Wednesday, February 17, 2010

One Crazy Summer by Rita Williams-Garcia

Delphine is sent along with her two younger sisters, Fern and Vonetta, to Oakland in 1968 to visit their estranged mother for 28 days. Pa has been a loving parent to them, but feels it is time they get to know their mother Celeste. Big Ma (their father’s mother) has always told Delphine Celeste “lives on the street,” and Delphine doesn’t know what to expect as they fly toward “a boiling pot of trouble.” They soon learn that their mother is not a warm person - not the mommy type that gets you a glass of cool water for your bedside. She is a poet, and shares her printing press (somewhat grudgingly) with the Black Panthers to print a newsletter. The girls end up at a summer camp run by the Black Panther party, and each girl begins to see the world, themselves, and their mother, in a slightly different light.

The voice of the main character is very strong and clear. When she uses a metaphor, it is always something from her experience, making it more powerful and believable. For example: “like Big Ma throwing a pinch of salt into the cake batter.” (46) And “Cecile knew she had us baffled and took control of the talk like she had grabbed both the ball and the jacks.” (78)

Sometimes the writing is brutal and honest:

We made a picture. Us looking up at her and her looking down at us. In the animal kingdom the mother bird brings back all she’s gathered for the day and drops it into the open mouths of each bird squawking to be fed. Cecile looked at us like it didn’t occur to her that we would be hungry and that she’d have to do what mothers do: feed their young. (30)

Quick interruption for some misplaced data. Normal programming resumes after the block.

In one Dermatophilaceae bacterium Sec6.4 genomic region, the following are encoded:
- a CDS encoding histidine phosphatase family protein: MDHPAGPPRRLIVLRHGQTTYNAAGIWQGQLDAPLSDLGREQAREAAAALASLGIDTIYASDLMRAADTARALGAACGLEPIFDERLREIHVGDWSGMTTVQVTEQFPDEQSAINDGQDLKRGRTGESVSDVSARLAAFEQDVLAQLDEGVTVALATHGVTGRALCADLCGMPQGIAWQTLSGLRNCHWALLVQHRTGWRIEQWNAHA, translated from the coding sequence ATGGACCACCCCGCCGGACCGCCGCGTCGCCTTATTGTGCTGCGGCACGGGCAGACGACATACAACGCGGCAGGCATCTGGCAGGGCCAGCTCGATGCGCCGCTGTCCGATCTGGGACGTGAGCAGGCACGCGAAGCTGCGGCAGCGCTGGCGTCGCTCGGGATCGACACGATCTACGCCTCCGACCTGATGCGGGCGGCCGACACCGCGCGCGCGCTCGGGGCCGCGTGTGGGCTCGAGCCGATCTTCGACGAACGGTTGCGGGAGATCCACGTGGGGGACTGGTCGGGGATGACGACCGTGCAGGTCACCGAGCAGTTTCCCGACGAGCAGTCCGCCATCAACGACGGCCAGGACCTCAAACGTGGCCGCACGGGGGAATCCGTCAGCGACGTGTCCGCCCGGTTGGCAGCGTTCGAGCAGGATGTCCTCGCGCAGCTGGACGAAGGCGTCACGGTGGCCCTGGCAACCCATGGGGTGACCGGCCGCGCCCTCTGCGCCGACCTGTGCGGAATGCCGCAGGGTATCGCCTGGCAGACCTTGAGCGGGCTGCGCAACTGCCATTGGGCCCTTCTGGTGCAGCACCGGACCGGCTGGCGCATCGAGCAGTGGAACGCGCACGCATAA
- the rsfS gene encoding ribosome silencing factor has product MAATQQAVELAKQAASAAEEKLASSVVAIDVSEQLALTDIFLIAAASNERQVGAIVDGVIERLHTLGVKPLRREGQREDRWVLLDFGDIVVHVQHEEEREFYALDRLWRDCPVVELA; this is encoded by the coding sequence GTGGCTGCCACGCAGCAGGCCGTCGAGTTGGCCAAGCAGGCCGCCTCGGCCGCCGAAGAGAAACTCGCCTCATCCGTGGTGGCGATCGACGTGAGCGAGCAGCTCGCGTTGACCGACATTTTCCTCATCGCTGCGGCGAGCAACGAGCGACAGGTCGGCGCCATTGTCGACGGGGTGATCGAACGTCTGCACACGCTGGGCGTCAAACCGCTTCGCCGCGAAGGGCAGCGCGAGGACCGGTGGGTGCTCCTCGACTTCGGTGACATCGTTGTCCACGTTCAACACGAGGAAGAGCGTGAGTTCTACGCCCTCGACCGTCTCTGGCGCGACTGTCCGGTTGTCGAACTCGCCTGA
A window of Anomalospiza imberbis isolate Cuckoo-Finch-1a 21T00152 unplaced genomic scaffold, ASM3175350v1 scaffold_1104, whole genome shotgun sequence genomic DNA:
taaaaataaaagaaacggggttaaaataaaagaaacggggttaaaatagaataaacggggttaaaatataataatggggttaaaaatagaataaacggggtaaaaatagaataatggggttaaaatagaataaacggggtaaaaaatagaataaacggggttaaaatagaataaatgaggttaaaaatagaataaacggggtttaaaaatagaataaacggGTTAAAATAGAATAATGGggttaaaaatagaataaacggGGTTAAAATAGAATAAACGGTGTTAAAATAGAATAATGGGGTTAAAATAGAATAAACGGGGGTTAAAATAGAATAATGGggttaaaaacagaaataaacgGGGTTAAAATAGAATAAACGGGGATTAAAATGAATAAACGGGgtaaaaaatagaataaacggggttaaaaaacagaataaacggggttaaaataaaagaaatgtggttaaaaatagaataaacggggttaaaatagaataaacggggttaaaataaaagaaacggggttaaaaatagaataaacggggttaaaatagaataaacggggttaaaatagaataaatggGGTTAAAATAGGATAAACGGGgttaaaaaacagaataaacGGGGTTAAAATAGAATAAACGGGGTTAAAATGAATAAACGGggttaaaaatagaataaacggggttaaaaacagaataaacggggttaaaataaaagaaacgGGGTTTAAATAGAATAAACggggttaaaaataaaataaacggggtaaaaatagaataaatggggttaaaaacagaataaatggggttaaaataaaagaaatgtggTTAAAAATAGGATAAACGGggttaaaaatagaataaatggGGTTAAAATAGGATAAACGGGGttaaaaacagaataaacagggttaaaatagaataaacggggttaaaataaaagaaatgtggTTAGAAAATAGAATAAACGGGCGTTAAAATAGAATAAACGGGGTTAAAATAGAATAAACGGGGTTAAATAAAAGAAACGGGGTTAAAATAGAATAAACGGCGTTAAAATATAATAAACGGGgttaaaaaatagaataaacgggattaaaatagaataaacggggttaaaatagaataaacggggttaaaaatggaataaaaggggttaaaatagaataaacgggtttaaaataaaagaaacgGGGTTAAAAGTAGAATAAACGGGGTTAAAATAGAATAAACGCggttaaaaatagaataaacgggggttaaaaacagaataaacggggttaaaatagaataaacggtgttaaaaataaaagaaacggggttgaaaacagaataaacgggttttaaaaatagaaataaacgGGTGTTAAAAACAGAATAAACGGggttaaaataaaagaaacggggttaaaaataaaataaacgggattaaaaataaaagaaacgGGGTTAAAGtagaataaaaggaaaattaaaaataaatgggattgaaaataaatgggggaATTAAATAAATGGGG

And at other times beautiful, terse, and transparent:

Mother is a statement of fact. Cecile Johnson gave birth to us. We came out of Cecile Johnson. In the animal kingdom that makes her out mother. Every mammal on the planet has a mother, dead or alive. Ran off or stayed put. Cecile Johnson-mammal birth giver, alive, an abandoner-is our mother. A statement of fact. (14)

The theme of “we knew the same things” – whether it’s the outrageous things that happened to the people of color in Oakland, or just sharing the role of being a big sister – runs throughout the novel, linking the families together. (178; 139)

This is one to know about. We should have it in our (APL) collection soon.

1 comment:

Anonymous said...

You did good